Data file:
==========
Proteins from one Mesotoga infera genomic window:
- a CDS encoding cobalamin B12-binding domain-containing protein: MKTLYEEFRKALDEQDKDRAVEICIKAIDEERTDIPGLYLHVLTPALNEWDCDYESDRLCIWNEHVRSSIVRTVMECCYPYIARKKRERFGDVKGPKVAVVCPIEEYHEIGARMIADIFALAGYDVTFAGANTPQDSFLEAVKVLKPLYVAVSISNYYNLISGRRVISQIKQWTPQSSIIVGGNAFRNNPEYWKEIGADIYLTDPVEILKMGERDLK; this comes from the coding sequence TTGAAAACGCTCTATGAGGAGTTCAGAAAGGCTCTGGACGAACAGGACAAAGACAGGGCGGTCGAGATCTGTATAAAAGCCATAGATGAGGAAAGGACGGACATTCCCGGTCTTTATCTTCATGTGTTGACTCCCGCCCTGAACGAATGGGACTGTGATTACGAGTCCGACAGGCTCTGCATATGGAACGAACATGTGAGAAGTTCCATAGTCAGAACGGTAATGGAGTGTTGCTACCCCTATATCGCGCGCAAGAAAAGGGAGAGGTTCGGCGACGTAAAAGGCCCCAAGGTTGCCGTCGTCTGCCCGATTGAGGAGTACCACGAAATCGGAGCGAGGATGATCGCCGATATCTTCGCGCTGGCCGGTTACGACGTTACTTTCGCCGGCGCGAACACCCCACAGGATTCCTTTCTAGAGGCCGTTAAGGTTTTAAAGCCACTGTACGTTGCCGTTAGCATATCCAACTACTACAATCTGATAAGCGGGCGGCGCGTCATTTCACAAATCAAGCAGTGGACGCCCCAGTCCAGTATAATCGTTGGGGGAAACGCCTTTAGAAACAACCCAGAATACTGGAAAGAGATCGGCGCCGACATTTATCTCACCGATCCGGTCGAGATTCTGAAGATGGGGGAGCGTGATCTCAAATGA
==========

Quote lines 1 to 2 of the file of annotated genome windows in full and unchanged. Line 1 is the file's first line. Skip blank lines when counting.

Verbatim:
Proteins from one Mesotoga infera genomic window:
- a CDS encoding cobalamin B12-binding domain-containing protein: MKTLYEEFRKALDEQDKDRAVEICIKAIDEERTDIPGLYLHVLTPALNEWDCDYESDRLCIWNEHVRSSIVRTVMECCYPYIARKKRERFGDVKGPKVAVVCPIEEYHEIGARMIADIFALAGYDVTFAGANTPQDSFLEAVKVLKPLYVAVSISNYYNLISGRRVISQIKQWTPQSSIIVGGNAFRNNPEYWKEIGADIYLTDPVEILKMGERDLK; this comes from the coding sequence TTGAAAACGCTCTATGAGGAGTTCAGAAAGGCTCTGGACGAACAGGACAAAGACAGGGCGGTCGAGATCTGTATAAAAGCCATAGATGAGGAAAGGACGGACATTCCCGGTCTTTATCTTCATGTGTTGACTCCCGCCCTGAACGAATGGGACTGTGATTACGAGTCCGACAGGCTCTGCATATGGAACGAACATGTGAGAAGTTCCATAGTCAGAACGGTAATGGAGTGTTGCTACCCCTATATCGCGCGCAAGAAAAGGGAGAGGTTCGGCGACGTAAAAGGCCCCAAGGTTGCCGTCGTCTGCCCGATTGAGGAGTACCACGAAATCGGAGCGAGGATGATCGCCGATATCTTCGCGCTGGCCGGTTACGACGTTACTTTCGCCGGCGCGAACACCCCACAGGATTCCTTTCTAGAGGCCGTTAAGGTTTTAAAGCCACTGTACGTTGCCGTTAGCATATCCAACTACTACAATCTGATAAGCGGGCGGCGCGTCATTTCACAAATCAAGCAGTGGACGCCCCAGTCCAGTATAATCGTTGGGGGAAACGCCTTTAGAAACAACCCAGAATACTGGAAAGAGATCGGCGCCGACATTTATCTCACCGATCCGGTCGAGATTCTGAAGATGGGGGAGCGTGATCTCAAATGA